Tags » Marriage Rates

"I can't afford to get married!" is a stupid excuse

“I can’t afford to get married!”

Translation: “I don’t have the money right now to have the wedding of my dreams! Therefore, I’m not going to bother getting that ‘piece of paper’.” 1,492 more words

Pretending Like I Know Anything

The Best States For Singles

Sorry Texas is not one of the 21 States.

Americans are embracing the single life.  Marriage rates in the U.S. are at their lowest since 1920–even with the inclusion of same-sex couples. 489 more words


New study: conservatives are more likely to be happily married than progressives

New study from social science researchers W. Bradford Wilcox and Nicholas Wolfinger.

It’s written up in The Federalist.


In the General Social Survey (GSS), one of the best barometers of American society, ideology is measured by asking respondents to rate their political attitudes on a liberal-conservative continuum (1 = extremely liberal, 7 = extremely conservative).

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Video: The economics of sex

I can’t believe I haven’t posted this before.

Consider the irony: The feminists handed men the power over women to dictate our lives.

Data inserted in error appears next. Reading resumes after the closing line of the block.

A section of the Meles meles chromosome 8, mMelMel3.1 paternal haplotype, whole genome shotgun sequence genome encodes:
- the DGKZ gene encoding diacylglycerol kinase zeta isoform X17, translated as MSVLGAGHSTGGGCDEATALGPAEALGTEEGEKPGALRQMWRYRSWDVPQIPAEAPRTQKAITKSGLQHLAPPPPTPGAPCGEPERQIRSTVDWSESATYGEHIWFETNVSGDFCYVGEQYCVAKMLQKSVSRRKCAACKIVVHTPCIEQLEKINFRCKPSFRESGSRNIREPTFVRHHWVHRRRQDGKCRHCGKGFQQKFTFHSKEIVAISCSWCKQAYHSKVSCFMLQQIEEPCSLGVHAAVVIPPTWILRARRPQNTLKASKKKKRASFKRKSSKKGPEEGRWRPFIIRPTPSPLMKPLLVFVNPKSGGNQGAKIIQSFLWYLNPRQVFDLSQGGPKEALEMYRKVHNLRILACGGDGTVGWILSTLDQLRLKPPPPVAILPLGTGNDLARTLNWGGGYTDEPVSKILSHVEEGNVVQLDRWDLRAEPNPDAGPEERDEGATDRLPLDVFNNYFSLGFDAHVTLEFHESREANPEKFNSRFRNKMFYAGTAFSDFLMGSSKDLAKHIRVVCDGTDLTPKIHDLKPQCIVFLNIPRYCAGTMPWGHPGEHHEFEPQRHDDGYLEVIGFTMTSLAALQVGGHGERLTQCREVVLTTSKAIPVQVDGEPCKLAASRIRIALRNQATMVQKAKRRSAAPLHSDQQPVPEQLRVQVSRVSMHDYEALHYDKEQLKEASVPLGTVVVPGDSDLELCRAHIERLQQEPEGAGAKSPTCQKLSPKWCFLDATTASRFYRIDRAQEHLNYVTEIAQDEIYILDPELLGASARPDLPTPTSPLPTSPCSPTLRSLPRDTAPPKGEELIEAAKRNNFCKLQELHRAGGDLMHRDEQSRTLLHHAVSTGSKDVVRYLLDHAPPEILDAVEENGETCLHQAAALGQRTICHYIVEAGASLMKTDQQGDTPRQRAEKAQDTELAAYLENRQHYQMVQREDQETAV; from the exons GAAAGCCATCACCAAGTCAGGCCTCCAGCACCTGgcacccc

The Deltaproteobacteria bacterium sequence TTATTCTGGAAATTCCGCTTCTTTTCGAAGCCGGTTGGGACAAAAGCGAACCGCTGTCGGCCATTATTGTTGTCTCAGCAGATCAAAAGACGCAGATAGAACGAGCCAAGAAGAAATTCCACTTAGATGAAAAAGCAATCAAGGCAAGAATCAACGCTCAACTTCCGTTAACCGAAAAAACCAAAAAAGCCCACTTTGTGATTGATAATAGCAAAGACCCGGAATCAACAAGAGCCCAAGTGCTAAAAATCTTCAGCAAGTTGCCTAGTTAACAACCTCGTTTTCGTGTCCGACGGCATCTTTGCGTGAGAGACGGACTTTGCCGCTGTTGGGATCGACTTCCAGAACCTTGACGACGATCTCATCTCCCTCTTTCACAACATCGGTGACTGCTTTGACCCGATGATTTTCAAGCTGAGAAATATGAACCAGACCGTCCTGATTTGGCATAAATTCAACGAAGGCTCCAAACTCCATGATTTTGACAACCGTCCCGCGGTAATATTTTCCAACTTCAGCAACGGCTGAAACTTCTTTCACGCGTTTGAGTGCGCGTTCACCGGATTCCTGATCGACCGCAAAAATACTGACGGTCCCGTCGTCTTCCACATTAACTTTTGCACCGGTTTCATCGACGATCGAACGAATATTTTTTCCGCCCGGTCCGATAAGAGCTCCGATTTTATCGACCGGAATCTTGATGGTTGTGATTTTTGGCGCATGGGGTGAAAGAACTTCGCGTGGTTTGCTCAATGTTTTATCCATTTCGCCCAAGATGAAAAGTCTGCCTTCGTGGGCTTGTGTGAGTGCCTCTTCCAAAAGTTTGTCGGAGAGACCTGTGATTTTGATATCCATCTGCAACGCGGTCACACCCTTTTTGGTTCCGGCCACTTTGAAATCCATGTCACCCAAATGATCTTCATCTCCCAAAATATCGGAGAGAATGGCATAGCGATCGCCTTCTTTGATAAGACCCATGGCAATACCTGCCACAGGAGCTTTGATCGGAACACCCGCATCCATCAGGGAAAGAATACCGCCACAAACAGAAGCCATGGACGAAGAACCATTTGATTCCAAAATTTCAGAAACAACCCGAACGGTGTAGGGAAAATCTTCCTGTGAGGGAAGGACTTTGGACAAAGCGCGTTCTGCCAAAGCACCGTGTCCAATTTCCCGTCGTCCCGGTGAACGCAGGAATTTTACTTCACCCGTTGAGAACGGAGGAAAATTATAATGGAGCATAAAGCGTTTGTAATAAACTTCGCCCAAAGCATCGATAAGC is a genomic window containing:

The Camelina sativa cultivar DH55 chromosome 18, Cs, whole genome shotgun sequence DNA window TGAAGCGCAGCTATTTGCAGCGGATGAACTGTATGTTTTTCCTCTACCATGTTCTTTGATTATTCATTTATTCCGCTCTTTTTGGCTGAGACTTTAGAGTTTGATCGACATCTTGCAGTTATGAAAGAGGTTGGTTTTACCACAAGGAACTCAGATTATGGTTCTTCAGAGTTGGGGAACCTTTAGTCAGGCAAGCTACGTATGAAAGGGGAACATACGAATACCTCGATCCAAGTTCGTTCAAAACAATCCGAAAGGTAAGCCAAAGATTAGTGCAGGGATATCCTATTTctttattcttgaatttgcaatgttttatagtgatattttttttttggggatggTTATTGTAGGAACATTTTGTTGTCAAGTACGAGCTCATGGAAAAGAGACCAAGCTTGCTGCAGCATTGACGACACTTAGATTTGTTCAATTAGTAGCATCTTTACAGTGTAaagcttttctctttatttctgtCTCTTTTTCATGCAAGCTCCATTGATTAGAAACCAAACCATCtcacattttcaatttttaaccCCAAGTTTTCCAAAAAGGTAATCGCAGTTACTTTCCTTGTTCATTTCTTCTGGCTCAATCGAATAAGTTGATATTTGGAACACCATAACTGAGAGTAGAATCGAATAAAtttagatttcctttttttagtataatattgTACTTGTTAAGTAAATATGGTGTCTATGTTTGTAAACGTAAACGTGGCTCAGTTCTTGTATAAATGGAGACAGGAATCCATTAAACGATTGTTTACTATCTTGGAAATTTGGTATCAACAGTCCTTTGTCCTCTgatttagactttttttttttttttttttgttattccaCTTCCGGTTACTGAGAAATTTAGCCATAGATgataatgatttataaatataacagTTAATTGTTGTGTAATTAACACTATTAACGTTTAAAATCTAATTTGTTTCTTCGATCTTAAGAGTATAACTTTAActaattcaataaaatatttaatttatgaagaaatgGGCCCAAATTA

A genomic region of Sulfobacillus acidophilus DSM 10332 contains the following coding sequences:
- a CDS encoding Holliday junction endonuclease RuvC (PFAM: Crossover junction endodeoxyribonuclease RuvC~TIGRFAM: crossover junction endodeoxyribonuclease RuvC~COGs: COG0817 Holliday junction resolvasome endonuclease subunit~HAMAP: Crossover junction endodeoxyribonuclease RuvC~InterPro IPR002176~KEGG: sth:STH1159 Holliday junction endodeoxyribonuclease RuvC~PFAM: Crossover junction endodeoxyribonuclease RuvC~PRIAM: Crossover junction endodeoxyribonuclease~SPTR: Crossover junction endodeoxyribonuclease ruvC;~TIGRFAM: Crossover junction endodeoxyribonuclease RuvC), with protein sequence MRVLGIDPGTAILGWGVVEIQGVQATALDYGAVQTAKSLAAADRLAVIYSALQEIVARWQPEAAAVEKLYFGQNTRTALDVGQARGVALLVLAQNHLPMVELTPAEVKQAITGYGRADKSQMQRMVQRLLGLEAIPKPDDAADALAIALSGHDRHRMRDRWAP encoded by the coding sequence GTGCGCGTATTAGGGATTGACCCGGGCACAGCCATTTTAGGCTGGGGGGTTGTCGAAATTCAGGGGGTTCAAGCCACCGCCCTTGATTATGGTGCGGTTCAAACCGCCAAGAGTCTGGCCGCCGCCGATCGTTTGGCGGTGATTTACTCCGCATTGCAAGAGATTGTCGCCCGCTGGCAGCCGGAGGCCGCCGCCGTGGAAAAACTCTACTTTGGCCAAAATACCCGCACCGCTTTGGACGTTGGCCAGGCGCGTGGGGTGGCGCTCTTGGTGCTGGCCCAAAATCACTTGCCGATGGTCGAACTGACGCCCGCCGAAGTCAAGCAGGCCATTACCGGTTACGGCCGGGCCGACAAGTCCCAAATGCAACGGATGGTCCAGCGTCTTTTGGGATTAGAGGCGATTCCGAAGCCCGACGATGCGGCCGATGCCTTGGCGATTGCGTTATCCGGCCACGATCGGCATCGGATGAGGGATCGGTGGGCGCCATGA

Map shows where marriage is dying (and thriving) in the U.S.

UNITED STATES — The number of Americans who have always been single and will likely never marry is at a historic high.

According to a 2014 Pew Research report, “about 20 percent of Americans older than 25 had always been single in 2012, up from 9 percent in 1960.” And if things trend in this direct, their analysis suggests that 25 percent of millennials will never marry. 494 more words


Historical Marriage & Divorce Data for the United States 1867-1967

This document summarizes the long-term trends in marriage and divorce in the Untied States between 1867-1967.  Much of this can be found elsewhere, but there are some fun bits of historical trivia that show how marriage and divorce have changed and not changed over this historical period.   7 more words


The power of the PA Millennial boom

This year, the Millennial generation will eclipse the Baby Boomers as the nation’s largest living generation, totaling 75.3 million, according to U.S. Census data.

For our purposes, the Millennials are that broad group born between 1981 and 1997, making them between the ages of 18 and 34 in 2015, as defined by the Pew Research Center. 1,980 more words